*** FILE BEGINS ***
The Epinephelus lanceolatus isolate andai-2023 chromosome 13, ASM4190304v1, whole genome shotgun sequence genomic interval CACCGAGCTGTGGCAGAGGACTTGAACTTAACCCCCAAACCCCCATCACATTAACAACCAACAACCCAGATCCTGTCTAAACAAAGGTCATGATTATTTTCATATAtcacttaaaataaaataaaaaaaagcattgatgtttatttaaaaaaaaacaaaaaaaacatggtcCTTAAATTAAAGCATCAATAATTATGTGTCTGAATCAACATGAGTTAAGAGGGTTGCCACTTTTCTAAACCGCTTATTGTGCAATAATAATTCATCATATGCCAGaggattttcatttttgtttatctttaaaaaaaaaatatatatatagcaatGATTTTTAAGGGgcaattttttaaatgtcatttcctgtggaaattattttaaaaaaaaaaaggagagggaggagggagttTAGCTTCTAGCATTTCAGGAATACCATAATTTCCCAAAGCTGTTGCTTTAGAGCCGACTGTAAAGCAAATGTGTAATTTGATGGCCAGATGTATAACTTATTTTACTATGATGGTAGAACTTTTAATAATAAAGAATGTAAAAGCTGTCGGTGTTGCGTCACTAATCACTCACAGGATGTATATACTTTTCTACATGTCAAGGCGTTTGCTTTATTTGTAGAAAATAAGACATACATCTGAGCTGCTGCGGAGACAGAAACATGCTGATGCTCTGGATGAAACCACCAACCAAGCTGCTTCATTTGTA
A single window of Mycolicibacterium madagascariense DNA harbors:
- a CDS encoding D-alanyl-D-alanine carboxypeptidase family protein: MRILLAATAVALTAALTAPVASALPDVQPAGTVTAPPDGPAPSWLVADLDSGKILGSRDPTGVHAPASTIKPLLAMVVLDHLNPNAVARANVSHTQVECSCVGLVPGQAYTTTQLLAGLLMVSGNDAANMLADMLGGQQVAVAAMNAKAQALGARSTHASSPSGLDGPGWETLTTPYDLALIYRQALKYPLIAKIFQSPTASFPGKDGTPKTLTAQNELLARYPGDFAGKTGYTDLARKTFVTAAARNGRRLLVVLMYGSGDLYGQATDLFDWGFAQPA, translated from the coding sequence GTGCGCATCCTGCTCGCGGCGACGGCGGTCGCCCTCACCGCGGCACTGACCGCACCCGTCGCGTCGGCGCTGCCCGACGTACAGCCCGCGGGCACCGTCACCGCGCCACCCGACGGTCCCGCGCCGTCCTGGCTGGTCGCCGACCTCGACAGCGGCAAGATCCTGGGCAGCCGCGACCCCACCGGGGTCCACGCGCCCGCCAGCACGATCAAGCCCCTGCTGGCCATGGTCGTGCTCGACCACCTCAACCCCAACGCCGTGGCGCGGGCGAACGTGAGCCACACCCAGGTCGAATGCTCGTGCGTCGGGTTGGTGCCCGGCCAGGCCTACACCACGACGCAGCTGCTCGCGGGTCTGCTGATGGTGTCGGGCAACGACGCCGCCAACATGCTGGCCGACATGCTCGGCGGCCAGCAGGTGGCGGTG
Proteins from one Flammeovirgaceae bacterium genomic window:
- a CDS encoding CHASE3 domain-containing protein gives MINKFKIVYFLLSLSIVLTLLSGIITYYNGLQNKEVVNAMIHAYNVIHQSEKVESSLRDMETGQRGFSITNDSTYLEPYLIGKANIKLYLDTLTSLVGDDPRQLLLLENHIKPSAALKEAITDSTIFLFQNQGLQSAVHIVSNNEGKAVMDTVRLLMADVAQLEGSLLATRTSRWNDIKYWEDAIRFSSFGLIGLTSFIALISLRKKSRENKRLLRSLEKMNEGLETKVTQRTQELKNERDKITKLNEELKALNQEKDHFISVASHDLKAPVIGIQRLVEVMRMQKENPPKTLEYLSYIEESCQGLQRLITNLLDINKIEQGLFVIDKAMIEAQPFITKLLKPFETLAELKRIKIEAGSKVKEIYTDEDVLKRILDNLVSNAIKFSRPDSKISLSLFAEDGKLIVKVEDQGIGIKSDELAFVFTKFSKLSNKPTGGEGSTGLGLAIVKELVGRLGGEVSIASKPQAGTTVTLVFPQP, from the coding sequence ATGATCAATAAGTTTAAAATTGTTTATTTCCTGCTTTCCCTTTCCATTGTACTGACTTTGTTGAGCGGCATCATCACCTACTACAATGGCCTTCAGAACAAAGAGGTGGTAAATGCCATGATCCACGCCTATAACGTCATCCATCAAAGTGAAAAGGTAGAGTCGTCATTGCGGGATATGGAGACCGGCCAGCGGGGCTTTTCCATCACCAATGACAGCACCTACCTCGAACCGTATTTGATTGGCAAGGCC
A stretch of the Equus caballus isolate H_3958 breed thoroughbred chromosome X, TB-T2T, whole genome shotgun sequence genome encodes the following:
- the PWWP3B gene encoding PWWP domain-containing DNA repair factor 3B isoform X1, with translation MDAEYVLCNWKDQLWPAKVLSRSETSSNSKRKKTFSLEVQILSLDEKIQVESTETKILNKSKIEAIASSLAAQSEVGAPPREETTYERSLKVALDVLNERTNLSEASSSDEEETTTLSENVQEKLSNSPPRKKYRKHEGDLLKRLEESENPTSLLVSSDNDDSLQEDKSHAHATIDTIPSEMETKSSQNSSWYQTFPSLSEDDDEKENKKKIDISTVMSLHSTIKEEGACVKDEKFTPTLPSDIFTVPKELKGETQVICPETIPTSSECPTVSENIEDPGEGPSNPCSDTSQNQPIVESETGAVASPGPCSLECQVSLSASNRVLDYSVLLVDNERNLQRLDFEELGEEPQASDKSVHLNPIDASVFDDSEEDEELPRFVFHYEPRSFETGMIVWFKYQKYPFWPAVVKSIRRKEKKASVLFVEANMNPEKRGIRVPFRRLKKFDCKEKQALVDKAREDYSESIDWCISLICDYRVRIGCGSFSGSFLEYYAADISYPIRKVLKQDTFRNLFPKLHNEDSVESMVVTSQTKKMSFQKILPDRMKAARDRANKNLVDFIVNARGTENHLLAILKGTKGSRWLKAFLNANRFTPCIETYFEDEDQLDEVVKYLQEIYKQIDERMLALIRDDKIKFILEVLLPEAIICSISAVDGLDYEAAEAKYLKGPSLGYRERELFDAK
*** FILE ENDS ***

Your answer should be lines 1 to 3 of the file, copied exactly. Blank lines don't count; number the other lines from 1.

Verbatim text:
The Epinephelus lanceolatus isolate andai-2023 chromosome 13, ASM4190304v1, whole genome shotgun sequence genomic interval CACCGAGCTGTGGCAGAGGACTTGAACTTAACCCCCAAACCCCCATCACATTAACAACCAACAACCCAGATCCTGTCTAAACAAAGGTCATGATTATTTTCATATAtcacttaaaataaaataaaaaaaagcattgatgtttatttaaaaaaaaacaaaaaaaacatggtcCTTAAATTAAAGCATCAATAATTATGTGTCTGAATCAACATGAGTTAAGAGGGTTGCCACTTTTCTAAACCGCTTATTGTGCAATAATAATTCATCATATGCCAGaggattttcatttttgtttatctttaaaaaaaaaatatatatatagcaatGATTTTTAAGGGgcaattttttaaatgtcatttcctgtggaaattattttaaaaaaaaaaaggagagggaggagggagttTAGCTTCTAGCATTTCAGGAATACCATAATTTCCCAAAGCTGTTGCTTTAGAGCCGACTGTAAAGCAAATGTGTAATTTGATGGCCAGATGTATAACTTATTTTACTATGATGGTAGAACTTTTAATAATAAAGAATGTAAAAGCTGTCGGTGTTGCGTCACTAATCACTCACAGGATGTATATACTTTTCTACATGTCAAGGCGTTTGCTTTATTTGTAGAAAATAAGACATACATCTGAGCTGCTGCGGAGACAGAAACATGCTGATGCTCTGGATGAAACCACCAACCAAGCTGCTTCATTTGTA
A single window of Mycolicibacterium madagascariense DNA harbors:
- a CDS encoding D-alanyl-D-alanine carboxypeptidase family protein: MRILLAATAVALTAALTAPVASALPDVQPAGTVTAPPDGPAPSWLVADLDSGKILGSRDPTGVHAPASTIKPLLAMVVLDHLNPNAVARANVSHTQVECSCVGLVPGQAYTTTQLLAGLLMVSGNDAANMLADMLGGQQVAVAAMNAKAQALGARSTHASSPSGLDGPGWETLTTPYDLALIYRQALKYPLIAKIFQSPTASFPGKDGTPKTLTAQNELLARYPGDFAGKTGYTDLARKTFVTAAARNGRRLLVVLMYGSGDLYGQATDLFDWGFAQPA, translated from the coding sequence GTGCGCATCCTGCTCGCGGCGACGGCGGTCGCCCTCACCGCGGCACTGACCGCACCCGTCGCGTCGGCGCTGCCCGACGTACAGCCCGCGGGCACCGTCACCGCGCCACCCGACGGTCCCGCGCCGTCCTGGCTGGTCGCCGACCTCGACAGCGGCAAGATCCTGGGCAGCCGCGACCCCACCGGGGTCCACGCGCCCGCCAGCACGATCAAGCCCCTGCTGGCCATGGTCGTGCTCGACCACCTCAACCCCAACGCCGTGGCGCGGGCGAACGTGAGCCACACCCAGGTCGAATGCTCGTGCGTCGGGTTGGTGCCCGGCCAGGCCTACACCACGACGCAGCTGCTCGCGGGTCTGCTGATGGTGTCGGGCAACGACGCCGCCAACATGCTGGCCGACATGCTCGGCGGCCAGCAGGTGGCGGTG